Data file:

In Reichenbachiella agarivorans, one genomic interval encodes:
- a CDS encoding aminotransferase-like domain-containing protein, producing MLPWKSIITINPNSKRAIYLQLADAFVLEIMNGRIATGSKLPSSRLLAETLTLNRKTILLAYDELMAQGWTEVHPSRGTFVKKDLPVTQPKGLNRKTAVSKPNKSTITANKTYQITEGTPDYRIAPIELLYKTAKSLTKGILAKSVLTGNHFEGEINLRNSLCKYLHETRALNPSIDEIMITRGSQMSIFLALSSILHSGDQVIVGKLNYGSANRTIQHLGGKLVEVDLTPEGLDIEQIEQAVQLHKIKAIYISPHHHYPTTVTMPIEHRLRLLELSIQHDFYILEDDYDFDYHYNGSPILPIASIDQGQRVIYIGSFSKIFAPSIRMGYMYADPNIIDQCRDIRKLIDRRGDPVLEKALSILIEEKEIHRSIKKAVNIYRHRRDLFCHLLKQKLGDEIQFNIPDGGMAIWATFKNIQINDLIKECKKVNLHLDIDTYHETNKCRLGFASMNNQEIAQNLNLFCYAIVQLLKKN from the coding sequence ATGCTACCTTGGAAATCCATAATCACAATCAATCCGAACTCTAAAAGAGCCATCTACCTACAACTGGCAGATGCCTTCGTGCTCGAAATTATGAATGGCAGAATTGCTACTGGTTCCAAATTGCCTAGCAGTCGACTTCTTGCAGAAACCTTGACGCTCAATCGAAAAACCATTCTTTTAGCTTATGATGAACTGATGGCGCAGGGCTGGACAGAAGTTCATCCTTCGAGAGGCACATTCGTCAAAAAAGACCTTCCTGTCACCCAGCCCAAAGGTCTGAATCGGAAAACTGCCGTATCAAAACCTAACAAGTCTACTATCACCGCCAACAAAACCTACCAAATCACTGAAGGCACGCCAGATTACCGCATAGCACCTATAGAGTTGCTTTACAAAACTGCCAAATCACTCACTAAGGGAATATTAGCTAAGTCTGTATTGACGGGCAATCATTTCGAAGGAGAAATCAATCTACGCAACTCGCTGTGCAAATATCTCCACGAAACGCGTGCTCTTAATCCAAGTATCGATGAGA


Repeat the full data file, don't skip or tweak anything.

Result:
In Reichenbachiella agarivorans, one genomic interval encodes:
- a CDS encoding aminotransferase-like domain-containing protein, producing MLPWKSIITINPNSKRAIYLQLADAFVLEIMNGRIATGSKLPSSRLLAETLTLNRKTILLAYDELMAQGWTEVHPSRGTFVKKDLPVTQPKGLNRKTAVSKPNKSTITANKTYQITEGTPDYRIAPIELLYKTAKSLTKGILAKSVLTGNHFEGEINLRNSLCKYLHETRALNPSIDEIMITRGSQMSIFLALSSILHSGDQVIVGKLNYGSANRTIQHLGGKLVEVDLTPEGLDIEQIEQAVQLHKIKAIYISPHHHYPTTVTMPIEHRLRLLELSIQHDFYILEDDYDFDYHYNGSPILPIASIDQGQRVIYIGSFSKIFAPSIRMGYMYADPNIIDQCRDIRKLIDRRGDPVLEKALSILIEEKEIHRSIKKAVNIYRHRRDLFCHLLKQKLGDEIQFNIPDGGMAIWATFKNIQINDLIKECKKVNLHLDIDTYHETNKCRLGFASMNNQEIAQNLNLFCYAIVQLLKKN from the coding sequence ATGCTACCTTGGAAATCCATAATCACAATCAATCCGAACTCTAAAAGAGCCATCTACCTACAACTGGCAGATGCCTTCGTGCTCGAAATTATGAATGGCAGAATTGCTACTGGTTCCAAATTGCCTAGCAGTCGACTTCTTGCAGAAACCTTGACGCTCAATCGAAAAACCATTCTTTTAGCTTATGATGAACTGATGGCGCAGGGCTGGACAGAAGTTCATCCTTCGAGAGGCACATTCGTCAAAAAAGACCTTCCTGTCACCCAGCCCAAAGGTCTGAATCGGAAAACTGCCGTATCAAAACCTAACAAGTCTACTATCACCGCCAACAAAACCTACCAAATCACTGAAGGCACGCCAGATTACCGCATAGCACCTATAGAGTTGCTTTACAAAACTGCCAAATCACTCACTAAGGGAATATTAGCTAAGTCTGTATTGACGGGCAATCATTTCGAAGGAGAAATCAATCTACGCAACTCGCTGTGCAAATATCTCCACGAAACGCGTGCTCTTAATCCAAGTATCGATGAGA